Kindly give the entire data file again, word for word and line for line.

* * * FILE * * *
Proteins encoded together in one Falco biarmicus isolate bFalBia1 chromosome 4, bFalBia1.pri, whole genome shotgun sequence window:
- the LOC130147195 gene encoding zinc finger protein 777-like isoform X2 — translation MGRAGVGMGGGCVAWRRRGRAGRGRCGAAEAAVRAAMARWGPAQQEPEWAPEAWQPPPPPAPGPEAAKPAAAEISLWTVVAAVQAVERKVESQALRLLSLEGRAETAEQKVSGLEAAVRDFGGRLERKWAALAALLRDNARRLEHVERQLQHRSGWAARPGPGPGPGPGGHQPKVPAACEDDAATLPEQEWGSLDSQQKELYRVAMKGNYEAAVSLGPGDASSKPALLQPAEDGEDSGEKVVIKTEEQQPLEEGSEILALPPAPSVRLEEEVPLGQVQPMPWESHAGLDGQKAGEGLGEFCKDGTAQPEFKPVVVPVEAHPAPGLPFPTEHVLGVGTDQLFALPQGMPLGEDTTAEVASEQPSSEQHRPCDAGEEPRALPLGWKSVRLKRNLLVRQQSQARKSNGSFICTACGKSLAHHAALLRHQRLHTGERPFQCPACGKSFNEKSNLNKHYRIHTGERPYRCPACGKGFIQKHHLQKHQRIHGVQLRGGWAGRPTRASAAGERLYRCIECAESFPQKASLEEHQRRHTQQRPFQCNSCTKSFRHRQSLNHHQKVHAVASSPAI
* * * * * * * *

Proteins encoded together in one Falco biarmicus isolate bFalBia1 chromosome 4, bFalBia1.pri, whole genome shotgun sequence window:
- the LOC130147195 gene encoding zinc finger protein 777-like isoform X2 — translation MGRAGVGMGGGCVAWRRRGRAGRGRCGAAEAAVRAAMARWGPAQQEPEWAPEAWQPPPPPAPGPEAAKPAAAEISLWTVVAAVQAVERKVESQALRLLSLEGRAETAEQKVSGLEAAVRDFGGRLERKWAALAALLRDNARRLEHVERQLQHRSGWAARPGPGPGPGPGGHQPKVPAACEDDAATLPEQEWGSLDSQQKELYRVAMKGNYEAAVSLGPGDASSKPALLQPAEDGEDSGEKVVIKTEEQQPLEEGSEILALPPAPSVRLEEEVPLGQVQPMPWESHAGLDGQKAGEGLGEFCKDGTAQPEFKPVVVPVEAHPAPGLPFPTEHVLGVGTDQLFALPQGMPLGEDTTAEVASEQPSSEQHRPCDAGEEPRALPLGWKSVRLKRNLLVRQQSQARKSNGSFICTACGKSLAHHAALLRHQRLHTGERPFQCPACGKSFNEKSNLNKHYRIHTGERPYRCPACGKGFIQKHHLQKHQRIHGVQLRGGWAGRPTRASAAGERLYRCIECAESFPQKASLEEHQRRHTQQRPFQCNSCTKSFRHRQSLNHHQKVHAVASSPAI